1 1 2 5 275 1995

1 1 1 10 300 1995

1 2 3 8 310 1995

1 2 2 26 280 1995

;

run;

proc sql;

create table want as

select area, period, sum(n) as nsum, sum(pop) as popsum

from have

group by area, period

;

quit;

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01-04-2015 03:52 PM

Thanks! PROC SQL worked for that.

As for the errors bit that I mentioned, there are a few. So with the data summed, I have variables area, period, nsum, and popsum. For the negative binomial regression, I am using the log of popsum, so logpop is the fifth variable, created by:

data want1;

set want;

logpop = log(popsum);

run;

So the data set then looks something like:

area period nsum popsum logpop

1 1995 10002 39012 10.57162

1 1996 9574 40626 10.61216

1 1997 7983 40100 10.59913

1 1998 11298 41943 10.64406

With areas '1', '2', and '3' having data for each year from 1995 through 2011. So to run the regression (for which the main interest is to see if area and period together are significant predictors of nsum, that is, if n varies over time AND between areas), I did:

proc genmod data=want1;

class period area;

model nsum=area period area*period /dist=NB link=log offset=logpop type1;

run;

So the first thing I was told is that there may be some errors because of the zeros in the goodness of fit box. I've inserted images of the output (I skipped a couple of pages where it's going through the estimates for period and area) to show an example of what I mean. The p-value for LR Stats for Type 1 Analysis for the period*area interaction comes back as 1.000, which is a problem, but I don't know why it is returning that result (I don't know if this has to do with the zeros in the goodness of fit component or not, but there are no cells with missing values and there are 51 observations all with fairly large nsum and popsum values so I don't think that it would be due to small numbers).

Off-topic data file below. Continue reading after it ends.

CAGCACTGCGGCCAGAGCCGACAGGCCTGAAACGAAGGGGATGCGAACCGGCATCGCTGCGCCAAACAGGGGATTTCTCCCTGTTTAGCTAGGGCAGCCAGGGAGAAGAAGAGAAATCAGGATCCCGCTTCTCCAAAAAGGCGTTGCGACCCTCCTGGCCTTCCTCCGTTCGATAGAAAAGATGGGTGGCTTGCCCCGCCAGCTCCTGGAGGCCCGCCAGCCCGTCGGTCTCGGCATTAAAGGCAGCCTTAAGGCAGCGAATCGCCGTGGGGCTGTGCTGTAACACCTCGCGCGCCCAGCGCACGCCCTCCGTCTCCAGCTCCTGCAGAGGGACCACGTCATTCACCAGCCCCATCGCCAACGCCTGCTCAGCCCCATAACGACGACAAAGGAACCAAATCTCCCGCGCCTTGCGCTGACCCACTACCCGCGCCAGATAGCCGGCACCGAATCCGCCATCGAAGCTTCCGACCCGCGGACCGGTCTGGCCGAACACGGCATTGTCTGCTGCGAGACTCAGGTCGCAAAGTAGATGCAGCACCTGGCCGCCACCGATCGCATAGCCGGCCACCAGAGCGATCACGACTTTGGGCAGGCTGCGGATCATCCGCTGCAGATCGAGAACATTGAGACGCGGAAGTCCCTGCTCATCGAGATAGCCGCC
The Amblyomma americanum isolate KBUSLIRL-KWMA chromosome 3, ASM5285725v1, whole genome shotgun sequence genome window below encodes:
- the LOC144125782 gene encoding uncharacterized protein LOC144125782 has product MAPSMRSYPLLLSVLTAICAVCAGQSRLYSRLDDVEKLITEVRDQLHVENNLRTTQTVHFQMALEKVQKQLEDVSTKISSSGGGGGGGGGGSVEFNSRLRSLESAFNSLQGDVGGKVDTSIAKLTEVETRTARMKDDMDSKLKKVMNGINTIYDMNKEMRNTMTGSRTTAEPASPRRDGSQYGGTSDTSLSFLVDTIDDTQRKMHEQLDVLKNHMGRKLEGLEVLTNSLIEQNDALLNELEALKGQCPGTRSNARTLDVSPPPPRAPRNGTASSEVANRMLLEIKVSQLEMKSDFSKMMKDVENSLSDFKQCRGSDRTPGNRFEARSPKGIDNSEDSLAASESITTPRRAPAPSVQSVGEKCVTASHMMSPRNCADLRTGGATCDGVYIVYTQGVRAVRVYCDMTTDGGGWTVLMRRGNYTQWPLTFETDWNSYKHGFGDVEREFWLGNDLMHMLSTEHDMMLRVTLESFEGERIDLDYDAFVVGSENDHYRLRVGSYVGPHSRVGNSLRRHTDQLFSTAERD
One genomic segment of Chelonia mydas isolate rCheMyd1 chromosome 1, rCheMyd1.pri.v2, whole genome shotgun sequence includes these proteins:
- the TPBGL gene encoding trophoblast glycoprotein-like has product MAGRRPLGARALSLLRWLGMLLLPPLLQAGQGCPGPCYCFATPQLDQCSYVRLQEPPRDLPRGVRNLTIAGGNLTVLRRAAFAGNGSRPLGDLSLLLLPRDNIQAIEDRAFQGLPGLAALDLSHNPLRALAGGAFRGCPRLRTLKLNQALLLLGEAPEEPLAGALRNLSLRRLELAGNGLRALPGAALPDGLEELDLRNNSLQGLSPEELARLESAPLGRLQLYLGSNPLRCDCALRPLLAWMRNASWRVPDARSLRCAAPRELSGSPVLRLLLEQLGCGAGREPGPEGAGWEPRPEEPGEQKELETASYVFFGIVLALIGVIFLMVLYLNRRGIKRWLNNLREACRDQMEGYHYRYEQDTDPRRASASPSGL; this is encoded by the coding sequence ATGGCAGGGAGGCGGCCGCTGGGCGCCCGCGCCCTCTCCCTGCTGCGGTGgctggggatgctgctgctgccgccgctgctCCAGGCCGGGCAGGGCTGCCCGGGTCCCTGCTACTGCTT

Once I started working with some of the age group data, I started getting some Hessian errors, but I think that is because the cell numbers are too small so I need to combine some age groups.

Thanks again!

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01-04-2015 07:36 PM

Oh, so this is more about understanding what and why Proc Genmod returns such results and not actual data issues. Not my area.

I suggest you post this as a new question in one of the Analytics forums. You will likely get the best advice if you can provide/mock-up some sample data and code with creates such "issues".

Just as a side note: You can also calculate your log() directly as part of the SQL as done below.

data have;

infile datalines truncover;

input (sex age area n pop period) (:8.);

datalines;

1 1 3 20 20 1995

1 1 2 5 275 1995

1 1 1 10 300 1995

1 2 3 8 310 1995

1 2 2 26 280 1995

;

run;

proc sql;

create table want as

select area, period, sum(n) as nsum, sum(pop) as popsum, log(sum(pop)) as logpop

from have

group by area, period

;

quit;

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01-04-2015 05:46 AM

Try:

proc summary data=your_data nway;

class area period ;

var n pop;

output out=mysums sum= nsum popsum;

run;

proc print data=work.mysums;

run;

Unless you need "by statements" you do not need to sort the input to proc summary;

If you add age and sex to the class statement and drop the nway option from the proc statement you will get all possible classifications of your class variables;

You can then use the value of _type_ in the output data set to select which classification scheme you want to explore for further analysis;

(I believe that you have a typo in lines 1 & 2 of the code your are presenting.)